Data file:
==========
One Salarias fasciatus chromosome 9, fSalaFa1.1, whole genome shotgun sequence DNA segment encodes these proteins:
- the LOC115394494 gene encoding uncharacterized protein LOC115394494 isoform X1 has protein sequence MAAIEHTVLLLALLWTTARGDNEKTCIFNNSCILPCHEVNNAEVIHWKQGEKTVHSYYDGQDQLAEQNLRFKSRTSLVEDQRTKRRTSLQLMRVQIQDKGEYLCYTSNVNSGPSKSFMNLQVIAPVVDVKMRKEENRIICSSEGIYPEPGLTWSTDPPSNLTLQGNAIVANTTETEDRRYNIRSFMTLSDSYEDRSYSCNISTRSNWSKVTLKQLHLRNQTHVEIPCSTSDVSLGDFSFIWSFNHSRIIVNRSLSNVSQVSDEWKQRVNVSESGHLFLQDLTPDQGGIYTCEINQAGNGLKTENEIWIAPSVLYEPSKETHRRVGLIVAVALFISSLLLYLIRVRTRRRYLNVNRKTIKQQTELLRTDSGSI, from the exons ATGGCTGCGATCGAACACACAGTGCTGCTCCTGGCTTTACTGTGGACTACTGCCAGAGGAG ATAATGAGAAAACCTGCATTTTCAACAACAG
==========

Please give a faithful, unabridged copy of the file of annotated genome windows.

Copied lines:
One Salarias fasciatus chromosome 9, fSalaFa1.1, whole genome shotgun sequence DNA segment encodes these proteins:
- the LOC115394494 gene encoding uncharacterized protein LOC115394494 isoform X1 has protein sequence MAAIEHTVLLLALLWTTARGDNEKTCIFNNSCILPCHEVNNAEVIHWKQGEKTVHSYYDGQDQLAEQNLRFKSRTSLVEDQRTKRRTSLQLMRVQIQDKGEYLCYTSNVNSGPSKSFMNLQVIAPVVDVKMRKEENRIICSSEGIYPEPGLTWSTDPPSNLTLQGNAIVANTTETEDRRYNIRSFMTLSDSYEDRSYSCNISTRSNWSKVTLKQLHLRNQTHVEIPCSTSDVSLGDFSFIWSFNHSRIIVNRSLSNVSQVSDEWKQRVNVSESGHLFLQDLTPDQGGIYTCEINQAGNGLKTENEIWIAPSVLYEPSKETHRRVGLIVAVALFISSLLLYLIRVRTRRRYLNVNRKTIKQQTELLRTDSGSI, from the exons ATGGCTGCGATCGAACACACAGTGCTGCTCCTGGCTTTACTGTGGACTACTGCCAGAGGAG ATAATGAGAAAACCTGCATTTTCAACAACAG